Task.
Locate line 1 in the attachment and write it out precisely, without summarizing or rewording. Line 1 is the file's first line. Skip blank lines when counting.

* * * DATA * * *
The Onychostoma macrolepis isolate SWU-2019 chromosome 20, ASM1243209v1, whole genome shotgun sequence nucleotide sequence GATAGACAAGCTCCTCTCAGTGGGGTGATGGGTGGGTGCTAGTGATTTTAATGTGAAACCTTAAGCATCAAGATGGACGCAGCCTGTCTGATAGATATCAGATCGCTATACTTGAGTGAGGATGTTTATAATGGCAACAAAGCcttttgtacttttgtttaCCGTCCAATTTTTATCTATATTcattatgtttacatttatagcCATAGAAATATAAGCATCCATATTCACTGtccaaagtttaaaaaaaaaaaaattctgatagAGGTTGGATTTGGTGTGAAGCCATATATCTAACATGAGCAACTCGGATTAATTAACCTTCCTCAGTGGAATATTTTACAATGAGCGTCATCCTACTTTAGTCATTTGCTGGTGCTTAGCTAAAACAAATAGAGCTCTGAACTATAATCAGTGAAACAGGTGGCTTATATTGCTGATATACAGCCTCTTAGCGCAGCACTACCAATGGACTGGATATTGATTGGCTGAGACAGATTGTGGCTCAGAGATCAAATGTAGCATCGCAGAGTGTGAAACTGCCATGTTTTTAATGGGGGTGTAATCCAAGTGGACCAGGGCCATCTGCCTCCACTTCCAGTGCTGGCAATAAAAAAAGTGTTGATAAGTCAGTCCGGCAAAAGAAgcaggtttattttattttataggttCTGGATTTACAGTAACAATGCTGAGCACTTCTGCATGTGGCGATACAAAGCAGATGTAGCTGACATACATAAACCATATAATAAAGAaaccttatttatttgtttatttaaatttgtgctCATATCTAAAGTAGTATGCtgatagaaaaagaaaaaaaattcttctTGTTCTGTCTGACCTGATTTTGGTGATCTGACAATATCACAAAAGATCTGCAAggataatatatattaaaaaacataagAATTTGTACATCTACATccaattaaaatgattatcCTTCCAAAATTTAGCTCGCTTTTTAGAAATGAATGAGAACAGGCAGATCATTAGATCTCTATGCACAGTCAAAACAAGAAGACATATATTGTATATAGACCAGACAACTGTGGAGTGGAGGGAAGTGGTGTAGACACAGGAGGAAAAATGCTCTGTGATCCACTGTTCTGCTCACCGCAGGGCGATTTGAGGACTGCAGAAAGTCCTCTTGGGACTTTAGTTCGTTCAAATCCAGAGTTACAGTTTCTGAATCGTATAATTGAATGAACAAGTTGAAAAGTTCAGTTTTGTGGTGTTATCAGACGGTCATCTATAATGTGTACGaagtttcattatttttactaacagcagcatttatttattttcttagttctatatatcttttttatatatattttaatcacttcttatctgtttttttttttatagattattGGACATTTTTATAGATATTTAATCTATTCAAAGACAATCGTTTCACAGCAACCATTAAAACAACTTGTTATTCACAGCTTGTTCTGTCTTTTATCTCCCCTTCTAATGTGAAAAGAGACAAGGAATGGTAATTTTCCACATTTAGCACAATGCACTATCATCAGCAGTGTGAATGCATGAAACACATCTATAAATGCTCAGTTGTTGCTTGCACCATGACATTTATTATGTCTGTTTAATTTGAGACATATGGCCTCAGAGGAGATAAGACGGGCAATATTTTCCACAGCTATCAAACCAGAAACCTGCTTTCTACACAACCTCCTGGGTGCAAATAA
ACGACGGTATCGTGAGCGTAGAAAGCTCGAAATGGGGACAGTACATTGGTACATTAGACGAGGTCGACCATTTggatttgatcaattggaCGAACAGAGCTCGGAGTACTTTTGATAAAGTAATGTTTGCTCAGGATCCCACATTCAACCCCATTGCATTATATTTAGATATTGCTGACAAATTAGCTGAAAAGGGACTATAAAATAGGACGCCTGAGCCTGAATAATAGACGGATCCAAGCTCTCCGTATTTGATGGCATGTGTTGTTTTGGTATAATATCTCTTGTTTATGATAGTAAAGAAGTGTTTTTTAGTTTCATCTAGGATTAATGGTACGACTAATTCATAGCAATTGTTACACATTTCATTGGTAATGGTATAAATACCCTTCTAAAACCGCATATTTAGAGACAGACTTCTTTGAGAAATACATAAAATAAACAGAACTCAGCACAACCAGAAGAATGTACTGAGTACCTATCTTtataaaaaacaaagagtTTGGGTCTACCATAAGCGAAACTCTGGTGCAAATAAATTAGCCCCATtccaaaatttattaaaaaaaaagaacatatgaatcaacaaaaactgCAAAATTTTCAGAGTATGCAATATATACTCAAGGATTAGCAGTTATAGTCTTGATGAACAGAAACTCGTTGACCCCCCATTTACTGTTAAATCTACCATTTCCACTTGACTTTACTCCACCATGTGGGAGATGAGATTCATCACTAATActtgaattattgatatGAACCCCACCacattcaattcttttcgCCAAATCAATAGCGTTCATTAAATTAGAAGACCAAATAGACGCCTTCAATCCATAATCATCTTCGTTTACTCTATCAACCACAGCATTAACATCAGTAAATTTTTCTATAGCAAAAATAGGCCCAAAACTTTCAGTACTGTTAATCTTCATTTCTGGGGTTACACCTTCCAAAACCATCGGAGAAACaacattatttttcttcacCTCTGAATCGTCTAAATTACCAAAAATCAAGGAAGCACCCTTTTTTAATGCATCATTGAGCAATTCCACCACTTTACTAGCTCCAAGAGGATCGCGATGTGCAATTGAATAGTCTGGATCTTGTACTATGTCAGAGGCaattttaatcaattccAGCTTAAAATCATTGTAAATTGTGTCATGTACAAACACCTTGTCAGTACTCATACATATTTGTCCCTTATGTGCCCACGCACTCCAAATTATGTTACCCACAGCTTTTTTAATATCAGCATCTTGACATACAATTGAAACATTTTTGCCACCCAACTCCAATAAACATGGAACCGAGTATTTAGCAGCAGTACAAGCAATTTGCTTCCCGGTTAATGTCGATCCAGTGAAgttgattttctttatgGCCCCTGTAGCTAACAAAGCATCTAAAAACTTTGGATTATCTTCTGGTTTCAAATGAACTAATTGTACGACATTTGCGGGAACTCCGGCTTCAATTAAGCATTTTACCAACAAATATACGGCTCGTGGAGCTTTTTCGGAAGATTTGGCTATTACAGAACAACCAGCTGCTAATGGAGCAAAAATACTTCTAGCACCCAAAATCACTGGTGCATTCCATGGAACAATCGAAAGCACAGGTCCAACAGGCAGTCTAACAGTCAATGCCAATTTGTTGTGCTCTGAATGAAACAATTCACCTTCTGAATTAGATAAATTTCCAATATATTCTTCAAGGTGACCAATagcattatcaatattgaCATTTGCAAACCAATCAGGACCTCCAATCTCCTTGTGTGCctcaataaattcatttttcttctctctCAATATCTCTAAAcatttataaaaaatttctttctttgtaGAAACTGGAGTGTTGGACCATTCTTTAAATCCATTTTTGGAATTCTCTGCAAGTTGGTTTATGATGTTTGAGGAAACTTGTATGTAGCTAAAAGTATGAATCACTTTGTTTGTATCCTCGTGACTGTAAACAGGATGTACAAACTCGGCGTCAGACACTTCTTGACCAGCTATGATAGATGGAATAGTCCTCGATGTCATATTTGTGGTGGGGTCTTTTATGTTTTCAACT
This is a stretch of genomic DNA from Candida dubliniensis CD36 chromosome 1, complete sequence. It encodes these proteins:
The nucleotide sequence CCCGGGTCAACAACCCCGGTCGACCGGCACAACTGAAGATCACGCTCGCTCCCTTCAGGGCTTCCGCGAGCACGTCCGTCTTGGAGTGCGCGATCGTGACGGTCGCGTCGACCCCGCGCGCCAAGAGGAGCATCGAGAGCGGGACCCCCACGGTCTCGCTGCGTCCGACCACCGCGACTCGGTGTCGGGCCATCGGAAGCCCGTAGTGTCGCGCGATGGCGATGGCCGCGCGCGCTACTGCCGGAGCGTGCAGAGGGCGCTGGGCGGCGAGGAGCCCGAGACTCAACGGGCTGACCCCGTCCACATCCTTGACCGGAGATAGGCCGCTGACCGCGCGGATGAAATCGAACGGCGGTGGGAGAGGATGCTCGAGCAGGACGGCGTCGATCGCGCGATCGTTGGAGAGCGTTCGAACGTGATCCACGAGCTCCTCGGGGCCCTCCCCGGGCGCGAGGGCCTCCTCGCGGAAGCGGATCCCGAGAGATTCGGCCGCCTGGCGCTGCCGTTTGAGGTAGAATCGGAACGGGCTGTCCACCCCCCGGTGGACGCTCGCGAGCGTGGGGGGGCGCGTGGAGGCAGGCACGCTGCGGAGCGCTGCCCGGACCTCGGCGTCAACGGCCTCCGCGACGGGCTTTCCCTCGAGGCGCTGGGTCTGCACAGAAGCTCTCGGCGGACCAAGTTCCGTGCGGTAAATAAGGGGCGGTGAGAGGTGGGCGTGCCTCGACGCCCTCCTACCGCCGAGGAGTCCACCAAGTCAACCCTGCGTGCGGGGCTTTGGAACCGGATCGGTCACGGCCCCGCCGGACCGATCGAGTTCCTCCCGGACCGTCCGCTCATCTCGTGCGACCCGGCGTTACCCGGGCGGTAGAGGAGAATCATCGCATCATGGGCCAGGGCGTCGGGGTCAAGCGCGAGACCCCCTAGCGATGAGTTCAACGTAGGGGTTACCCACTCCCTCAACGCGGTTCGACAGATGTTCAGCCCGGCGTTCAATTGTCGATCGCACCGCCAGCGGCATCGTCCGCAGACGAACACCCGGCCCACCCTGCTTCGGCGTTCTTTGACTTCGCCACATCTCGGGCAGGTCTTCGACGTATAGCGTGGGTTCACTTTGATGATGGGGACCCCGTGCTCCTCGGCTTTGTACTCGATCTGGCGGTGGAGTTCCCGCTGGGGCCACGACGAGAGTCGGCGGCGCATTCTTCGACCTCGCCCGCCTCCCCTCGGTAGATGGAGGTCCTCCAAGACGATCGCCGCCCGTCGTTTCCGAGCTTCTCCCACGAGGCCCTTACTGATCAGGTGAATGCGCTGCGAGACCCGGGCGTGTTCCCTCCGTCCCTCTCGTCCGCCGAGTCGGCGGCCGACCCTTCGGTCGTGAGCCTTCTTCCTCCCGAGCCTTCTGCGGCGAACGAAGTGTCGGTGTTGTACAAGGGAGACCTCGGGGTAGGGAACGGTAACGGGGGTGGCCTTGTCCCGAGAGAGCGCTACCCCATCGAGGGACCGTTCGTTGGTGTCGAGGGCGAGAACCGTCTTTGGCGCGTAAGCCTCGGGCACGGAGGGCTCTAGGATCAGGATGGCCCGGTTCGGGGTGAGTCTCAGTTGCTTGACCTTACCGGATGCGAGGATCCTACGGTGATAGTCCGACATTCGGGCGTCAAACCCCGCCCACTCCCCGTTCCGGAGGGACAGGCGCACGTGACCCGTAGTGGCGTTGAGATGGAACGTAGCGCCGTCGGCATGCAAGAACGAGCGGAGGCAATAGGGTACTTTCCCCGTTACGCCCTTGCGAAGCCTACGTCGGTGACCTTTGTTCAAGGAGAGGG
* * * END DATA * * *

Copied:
The Onychostoma macrolepis isolate SWU-2019 chromosome 20, ASM1243209v1, whole genome shotgun sequence nucleotide sequence GATAGACAAGCTCCTCTCAGTGGGGTGATGGGTGGGTGCTAGTGATTTTAATGTGAAACCTTAAGCATCAAGATGGACGCAGCCTGTCTGATAGATATCAGATCGCTATACTTGAGTGAGGATGTTTATAATGGCAACAAAGCcttttgtacttttgtttaCCGTCCAATTTTTATCTATATTcattatgtttacatttatagcCATAGAAATATAAGCATCCATATTCACTGtccaaagtttaaaaaaaaaaaaattctgatagAGGTTGGATTTGGTGTGAAGCCATATATCTAACATGAGCAACTCGGATTAATTAACCTTCCTCAGTGGAATATTTTACAATGAGCGTCATCCTACTTTAGTCATTTGCTGGTGCTTAGCTAAAACAAATAGAGCTCTGAACTATAATCAGTGAAACAGGTGGCTTATATTGCTGATATACAGCCTCTTAGCGCAGCACTACCAATGGACTGGATATTGATTGGCTGAGACAGATTGTGGCTCAGAGATCAAATGTAGCATCGCAGAGTGTGAAACTGCCATGTTTTTAATGGGGGTGTAATCCAAGTGGACCAGGGCCATCTGCCTCCACTTCCAGTGCTGGCAATAAAAAAAGTGTTGATAAGTCAGTCCGGCAAAAGAAgcaggtttattttattttataggttCTGGATTTACAGTAACAATGCTGAGCACTTCTGCATGTGGCGATACAAAGCAGATGTAGCTGACATACATAAACCATATAATAAAGAaaccttatttatttgtttatttaaatttgtgctCATATCTAAAGTAGTATGCtgatagaaaaagaaaaaaaattcttctTGTTCTGTCTGACCTGATTTTGGTGATCTGACAATATCACAAAAGATCTGCAAggataatatatattaaaaaacataagAATTTGTACATCTACATccaattaaaatgattatcCTTCCAAAATTTAGCTCGCTTTTTAGAAATGAATGAGAACAGGCAGATCATTAGATCTCTATGCACAGTCAAAACAAGAAGACATATATTGTATATAGACCAGACAACTGTGGAGTGGAGGGAAGTGGTGTAGACACAGGAGGAAAAATGCTCTGTGATCCACTGTTCTGCTCACCGCAGGGCGATTTGAGGACTGCAGAAAGTCCTCTTGGGACTTTAGTTCGTTCAAATCCAGAGTTACAGTTTCTGAATCGTATAATTGAATGAACAAGTTGAAAAGTTCAGTTTTGTGGTGTTATCAGACGGTCATCTATAATGTGTACGaagtttcattatttttactaacagcagcatttatttattttcttagttctatatatcttttttatatatattttaatcacttcttatctgtttttttttttatagattattGGACATTTTTATAGATATTTAATCTATTCAAAGACAATCGTTTCACAGCAACCATTAAAACAACTTGTTATTCACAGCTTGTTCTGTCTTTTATCTCCCCTTCTAATGTGAAAAGAGACAAGGAATGGTAATTTTCCACATTTAGCACAATGCACTATCATCAGCAGTGTGAATGCATGAAACACATCTATAAATGCTCAGTTGTTGCTTGCACCATGACATTTATTATGTCTGTTTAATTTGAGACATATGGCCTCAGAGGAGATAAGACGGGCAATATTTTCCACAGCTATCAAACCAGAAACCTGCTTTCTACACAACCTCCTGGGTGCAAATAA